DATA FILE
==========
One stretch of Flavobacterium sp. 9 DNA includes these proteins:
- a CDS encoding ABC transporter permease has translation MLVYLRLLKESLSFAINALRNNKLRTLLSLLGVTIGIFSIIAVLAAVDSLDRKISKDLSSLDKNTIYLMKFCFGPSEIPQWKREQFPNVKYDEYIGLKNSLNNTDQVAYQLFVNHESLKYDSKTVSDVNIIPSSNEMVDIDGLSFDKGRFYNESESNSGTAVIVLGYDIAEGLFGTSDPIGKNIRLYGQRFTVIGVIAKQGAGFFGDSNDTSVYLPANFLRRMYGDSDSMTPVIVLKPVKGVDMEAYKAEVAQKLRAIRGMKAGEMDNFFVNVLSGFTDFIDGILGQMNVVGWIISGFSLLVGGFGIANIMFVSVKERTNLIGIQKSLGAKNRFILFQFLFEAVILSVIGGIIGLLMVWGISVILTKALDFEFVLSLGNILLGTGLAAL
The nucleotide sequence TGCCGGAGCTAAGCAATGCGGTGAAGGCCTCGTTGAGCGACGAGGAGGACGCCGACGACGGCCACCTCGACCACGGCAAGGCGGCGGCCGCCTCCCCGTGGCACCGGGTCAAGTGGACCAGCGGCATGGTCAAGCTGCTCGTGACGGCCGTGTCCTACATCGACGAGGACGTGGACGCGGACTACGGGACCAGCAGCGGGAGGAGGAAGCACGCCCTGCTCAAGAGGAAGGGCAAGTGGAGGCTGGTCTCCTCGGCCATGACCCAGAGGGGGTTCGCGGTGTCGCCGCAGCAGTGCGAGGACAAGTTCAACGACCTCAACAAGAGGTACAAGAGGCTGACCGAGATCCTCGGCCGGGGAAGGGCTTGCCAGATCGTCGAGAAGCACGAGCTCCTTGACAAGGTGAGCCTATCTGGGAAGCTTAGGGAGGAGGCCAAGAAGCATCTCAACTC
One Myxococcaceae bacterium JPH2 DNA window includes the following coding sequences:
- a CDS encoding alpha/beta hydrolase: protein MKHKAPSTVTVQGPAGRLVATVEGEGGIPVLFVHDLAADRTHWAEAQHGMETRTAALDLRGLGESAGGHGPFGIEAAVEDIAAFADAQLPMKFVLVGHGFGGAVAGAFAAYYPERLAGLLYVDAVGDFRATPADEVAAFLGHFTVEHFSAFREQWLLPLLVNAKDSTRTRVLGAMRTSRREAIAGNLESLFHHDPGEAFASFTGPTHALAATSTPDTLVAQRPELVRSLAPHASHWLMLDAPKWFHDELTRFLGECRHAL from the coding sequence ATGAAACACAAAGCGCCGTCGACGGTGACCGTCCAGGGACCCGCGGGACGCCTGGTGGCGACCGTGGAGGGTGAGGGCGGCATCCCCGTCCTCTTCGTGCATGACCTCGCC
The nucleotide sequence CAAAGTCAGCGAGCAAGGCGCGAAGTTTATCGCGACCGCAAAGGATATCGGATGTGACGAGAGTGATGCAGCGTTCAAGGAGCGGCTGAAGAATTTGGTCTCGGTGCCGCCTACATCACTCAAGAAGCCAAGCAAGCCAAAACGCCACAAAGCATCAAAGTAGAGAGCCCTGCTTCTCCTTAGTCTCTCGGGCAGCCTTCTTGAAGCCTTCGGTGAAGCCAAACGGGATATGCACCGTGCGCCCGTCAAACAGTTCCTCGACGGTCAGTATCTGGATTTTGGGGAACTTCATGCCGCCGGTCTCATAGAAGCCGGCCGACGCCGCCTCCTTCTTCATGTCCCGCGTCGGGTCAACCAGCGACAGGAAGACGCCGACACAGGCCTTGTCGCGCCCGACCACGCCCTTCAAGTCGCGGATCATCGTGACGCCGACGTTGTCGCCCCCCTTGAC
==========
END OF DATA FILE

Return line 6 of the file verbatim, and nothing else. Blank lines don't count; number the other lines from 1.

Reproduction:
The nucleotide sequence CAAAGTCAGCGAGCAAGGCGCGAAGTTTATCGCGACCGCAAAGGATATCGGATGTGACGAGAGTGATGCAGCGTTCAAGGAGCGGCTGAAGAATTTGGTCTCGGTGCCGCCTACATCACTCAAGAAGCCAAGCAAGCCAAAACGCCACAAAGCATCAAAGTAGAGAGCCCTGCTTCTCCTTAGTCTCTCGGGCAGCCTTCTTGAAGCCTTCGGTGAAGCCAAACGGGATATGCACCGTGCGCCCGTCAAACAGTTCCTCGACGGTCAGTATCTGGATTTTGGGGAACTTCATGCCGCCGGTCTCATAGAAGCCGGCCGACGCCGCCTCCTTCTTCATGTCCCGCGTCGGGTCAACCAGCGACAGGAAGACGCCGACACAGGCCTTGTCGCGCCCGACCACGCCCTTCAAGTCGCGGATCATCGTGACGCCGACGTTGTCGCCCCCCTTGAC